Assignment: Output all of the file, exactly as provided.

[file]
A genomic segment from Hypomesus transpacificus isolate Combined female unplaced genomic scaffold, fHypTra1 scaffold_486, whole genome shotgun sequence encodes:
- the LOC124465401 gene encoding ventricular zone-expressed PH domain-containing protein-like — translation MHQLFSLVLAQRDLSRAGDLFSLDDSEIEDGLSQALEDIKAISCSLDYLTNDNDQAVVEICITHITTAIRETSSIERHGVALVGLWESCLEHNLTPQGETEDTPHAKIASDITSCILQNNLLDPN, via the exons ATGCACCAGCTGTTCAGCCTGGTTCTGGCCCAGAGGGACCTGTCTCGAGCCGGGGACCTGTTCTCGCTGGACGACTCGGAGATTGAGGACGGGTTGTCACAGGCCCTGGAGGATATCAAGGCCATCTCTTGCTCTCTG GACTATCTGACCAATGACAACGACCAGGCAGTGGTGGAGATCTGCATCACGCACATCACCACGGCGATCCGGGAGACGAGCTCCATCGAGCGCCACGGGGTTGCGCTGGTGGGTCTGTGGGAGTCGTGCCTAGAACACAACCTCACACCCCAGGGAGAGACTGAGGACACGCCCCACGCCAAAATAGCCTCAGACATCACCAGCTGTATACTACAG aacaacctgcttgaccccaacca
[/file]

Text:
A genomic segment from Hypomesus transpacificus isolate Combined female unplaced genomic scaffold, fHypTra1 scaffold_486, whole genome shotgun sequence encodes:
- the LOC124465401 gene encoding ventricular zone-expressed PH domain-containing protein-like — translation MHQLFSLVLAQRDLSRAGDLFSLDDSEIEDGLSQALEDIKAISCSLDYLTNDNDQAVVEICITHITTAIRETSSIERHGVALVGLWESCLEHNLTPQGETEDTPHAKIASDITSCILQNNLLDPN, via the exons ATGCACCAGCTGTTCAGCCTGGTTCTGGCCCAGAGGGACCTGTCTCGAGCCGGGGACCTGTTCTCGCTGGACGACTCGGAGATTGAGGACGGGTTGTCACAGGCCCTGGAGGATATCAAGGCCATCTCTTGCTCTCTG GACTATCTGACCAATGACAACGACCAGGCAGTGGTGGAGATCTGCATCACGCACATCACCACGGCGATCCGGGAGACGAGCTCCATCGAGCGCCACGGGGTTGCGCTGGTGGGTCTGTGGGAGTCGTGCCTAGAACACAACCTCACACCCCAGGGAGAGACTGAGGACACGCCCCACGCCAAAATAGCCTCAGACATCACCAGCTGTATACTACAG aacaacctgcttgaccccaacca